The central portion moves to Africa and injects sensuality in spades and Peter Finch glowers and exudes sex appeal enough to melt any wimple!! Sister Luke is not so much conflicted by his presence as ripped apart. Conflict again between old and new religions ends in tragedy. The later phase is at the beginning of the war where obedience to the Church clashes full pelt with her feelings of nationalism and family loyalty. Is the ending inevitable?
The photography in this film is very good, almost worthy of Powell and Pressburger, especially in the scenes where the novices become nuns. The concept of the Church and being a nun may not speak as loudly to us in this time, but the theme of conflict, personal will versus the good of others, is eternal. A great Sunday afternoon film and a classic of that period.
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33 of 35 people found the following review helpful
5.0 out of 5 stars Powerful and unsentimental, 27 Feb 2007
By 
Trevor Willsmer (London, England) - See all my reviews
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This review is from: The Nun's Story [DVD] [1959] (DVD)
Warner's beautifully restored DVD of The Nun's Story is a real surprise, avoiding the mawkish sentimentality that usually accompanied old Hollywood's approach to Catholicism with a sober, quiet unostentatious majesty and a mostly successful attempt to avoid cliché (there's no romance with Peter Finch's surgeon as you might expect). Fred Zinnemann, who now seems on the verge of being completely forgotten, constantly does things slightly differently - not just jump cutting from continent to continent, but avoiding convention in subtle ways. When Sister Luke departs for the Congo, not only is her departure handled in the bare minimum of shots but they're also not the ones you usually expect: no head on shots of the ship leaving for the open sea, but instead zooming out from a sideways view before cutting to the ship's wake. The visual economy never feels Spartan, but at the same time it fits the subject matter perfectly.

Audrey Hepburn too is something of a revelation. Too often an irritatingly kooky pixie clotheshorse, here she abandons many of her usual affectations that you either find charming or maddening to give the kind of sincere and grounded performance that was too rarely asked of her. It's a quietly powerful and surprisingly honest film that stands up to the test of time. Shame that for some reason Zinnemann gets Dean Jagger to voice one of the bit players as well, which briefly takes you out of the movie before a sudden act of unexpected violence shocks you back in, but there's little else to fault in it.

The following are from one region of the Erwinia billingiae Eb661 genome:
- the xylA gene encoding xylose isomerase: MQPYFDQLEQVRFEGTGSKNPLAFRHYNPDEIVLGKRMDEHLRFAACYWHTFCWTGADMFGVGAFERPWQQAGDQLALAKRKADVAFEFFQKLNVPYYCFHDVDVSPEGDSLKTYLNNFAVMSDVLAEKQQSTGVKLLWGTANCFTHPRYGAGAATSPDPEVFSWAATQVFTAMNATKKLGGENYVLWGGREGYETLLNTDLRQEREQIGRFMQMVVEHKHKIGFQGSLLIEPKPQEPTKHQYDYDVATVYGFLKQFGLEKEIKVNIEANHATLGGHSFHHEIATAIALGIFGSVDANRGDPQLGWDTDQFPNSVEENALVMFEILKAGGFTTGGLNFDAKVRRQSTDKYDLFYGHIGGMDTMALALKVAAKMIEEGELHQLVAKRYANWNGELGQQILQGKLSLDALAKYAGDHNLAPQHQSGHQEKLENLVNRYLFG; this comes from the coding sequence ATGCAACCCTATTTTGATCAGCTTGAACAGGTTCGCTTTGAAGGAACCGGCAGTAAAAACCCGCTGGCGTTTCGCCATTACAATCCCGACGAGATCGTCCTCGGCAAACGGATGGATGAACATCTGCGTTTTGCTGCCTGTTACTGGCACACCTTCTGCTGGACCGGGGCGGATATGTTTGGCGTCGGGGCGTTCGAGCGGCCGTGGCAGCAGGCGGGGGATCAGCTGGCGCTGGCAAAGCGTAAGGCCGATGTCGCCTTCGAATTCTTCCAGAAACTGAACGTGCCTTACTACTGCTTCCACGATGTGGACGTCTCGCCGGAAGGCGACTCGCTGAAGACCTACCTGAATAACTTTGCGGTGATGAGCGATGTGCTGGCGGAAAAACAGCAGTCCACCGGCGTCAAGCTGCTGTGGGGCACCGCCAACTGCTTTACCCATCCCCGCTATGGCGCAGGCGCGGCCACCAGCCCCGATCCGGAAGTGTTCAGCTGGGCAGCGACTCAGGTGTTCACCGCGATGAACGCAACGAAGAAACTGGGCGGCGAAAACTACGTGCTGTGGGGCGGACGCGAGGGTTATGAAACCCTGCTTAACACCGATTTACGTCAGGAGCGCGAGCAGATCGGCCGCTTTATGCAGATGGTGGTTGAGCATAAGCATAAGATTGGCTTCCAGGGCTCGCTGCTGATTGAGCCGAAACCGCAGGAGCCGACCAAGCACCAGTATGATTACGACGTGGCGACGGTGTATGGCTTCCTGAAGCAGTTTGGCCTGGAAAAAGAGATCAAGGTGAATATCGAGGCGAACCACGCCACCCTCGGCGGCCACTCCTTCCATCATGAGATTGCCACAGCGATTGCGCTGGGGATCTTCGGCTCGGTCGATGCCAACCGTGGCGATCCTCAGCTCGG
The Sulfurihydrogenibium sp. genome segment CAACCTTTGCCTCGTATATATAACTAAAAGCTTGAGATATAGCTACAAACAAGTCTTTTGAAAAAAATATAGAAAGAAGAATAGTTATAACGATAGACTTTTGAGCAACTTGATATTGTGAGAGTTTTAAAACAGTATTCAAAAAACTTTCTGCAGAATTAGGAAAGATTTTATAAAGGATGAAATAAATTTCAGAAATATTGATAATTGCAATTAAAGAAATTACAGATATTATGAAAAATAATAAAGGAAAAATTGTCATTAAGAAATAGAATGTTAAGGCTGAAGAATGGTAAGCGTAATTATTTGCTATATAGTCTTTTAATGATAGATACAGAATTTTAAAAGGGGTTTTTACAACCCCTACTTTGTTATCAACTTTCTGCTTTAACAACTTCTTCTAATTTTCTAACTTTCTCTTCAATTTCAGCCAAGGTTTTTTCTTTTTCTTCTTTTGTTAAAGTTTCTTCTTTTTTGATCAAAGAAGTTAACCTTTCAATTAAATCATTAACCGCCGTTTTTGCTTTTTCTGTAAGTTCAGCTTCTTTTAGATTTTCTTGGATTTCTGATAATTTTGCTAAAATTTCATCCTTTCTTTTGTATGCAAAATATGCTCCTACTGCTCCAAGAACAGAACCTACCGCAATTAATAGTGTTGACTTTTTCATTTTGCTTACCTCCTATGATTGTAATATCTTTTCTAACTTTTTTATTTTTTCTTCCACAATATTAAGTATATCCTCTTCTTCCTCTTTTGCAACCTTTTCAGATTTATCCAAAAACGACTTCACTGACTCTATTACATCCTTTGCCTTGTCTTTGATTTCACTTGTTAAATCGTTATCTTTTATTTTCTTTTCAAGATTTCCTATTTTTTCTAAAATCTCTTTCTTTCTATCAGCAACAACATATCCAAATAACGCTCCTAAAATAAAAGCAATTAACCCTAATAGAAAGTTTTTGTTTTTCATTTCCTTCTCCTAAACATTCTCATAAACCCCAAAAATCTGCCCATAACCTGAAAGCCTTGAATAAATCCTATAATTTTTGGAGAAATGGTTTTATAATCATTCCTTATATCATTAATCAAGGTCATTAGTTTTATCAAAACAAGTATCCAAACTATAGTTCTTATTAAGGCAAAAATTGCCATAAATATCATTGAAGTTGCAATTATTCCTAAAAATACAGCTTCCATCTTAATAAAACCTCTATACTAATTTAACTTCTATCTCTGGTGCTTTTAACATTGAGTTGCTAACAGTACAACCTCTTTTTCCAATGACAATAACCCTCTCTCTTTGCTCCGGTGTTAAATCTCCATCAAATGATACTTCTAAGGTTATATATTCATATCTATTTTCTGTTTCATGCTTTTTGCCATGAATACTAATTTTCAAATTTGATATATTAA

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6 of 6 people found the following review helpful
5.0 out of 5 stars Unforgettable, 2 Sep 2010
By 
Kona (Emerald City) - See all my reviews
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This review is from: The Nun's Story [DVD] [1959] (DVD)
In Bruges, in 1930, a bright and willful young woman (Audrey Hepburn) enters a convent and undergoes rigorous training for the religious life. As Sister Luke, her dream of serving as a nurse in the Belgian Congo is finally realized, but she develops a life-threatening illness. When she eventually returns to the strict confines of the mother house, her years-long struggle to follow the rule of obedience and the outbreak of WWII bring about a crisis of conscience.

I first saw this movie in 1960 and it had a huge effect on me; I'm glad to say I found it just as powerful today. It is a deeply reverential look at traditional religious life and a fine character study of a young woman who strives to conform to the restraints of her vocation. Audrey Hepburn is so young and serenely beautiful and shows great emotional range; I'm sure she inspired many girls to consider religious life.

Partially filmed in Belgium and the Congo, the movie is beautiful and timeless. It is adapted from Kathryn C. Hulme's source novel which was based on the life of a real nun. Highly recommended.
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13 of 14 people found the following review helpful
5.0 out of 5 stars Obedience, 20 Dec 2008
By 
W. Hamilton (Sydney, Australia) - See all my reviews
(REAL NAME)   
This review is from: The Nun's Story [DVD] [1959] (DVD)
This film could have been a great deal less than it is. Putting a young and glamorous film star into a nun's habit has on other occasions (e.g. Jennifer Jones in "The Song of Bernadette") produced some of the phoniest images ever projected onto a screen (or, for that matter, digitised). Fred Zinnemann is not interested in celluloid sainthood - but he does seem to be genuinely interested in exploring the motivations and pitfalls of a religious vocation, and portraying the timeless routines of community life in a European nunnery in the 1930s. Of course, Audrey Hepburn occupies the lense much of the time, but she herself is a lense through which we see much more than the affected piety and postures of what Hollywood usually mistakes for the transcendental. The supporting cast are uniformly strong. The script is restrained and the dialogue credible. The religious life is much changed since the days here depicted, but there is a univeral story at the heart of this film: the struggle between the will of an individual and the rule of a community - the freedom gained, but the tranquility lost, through disobedience.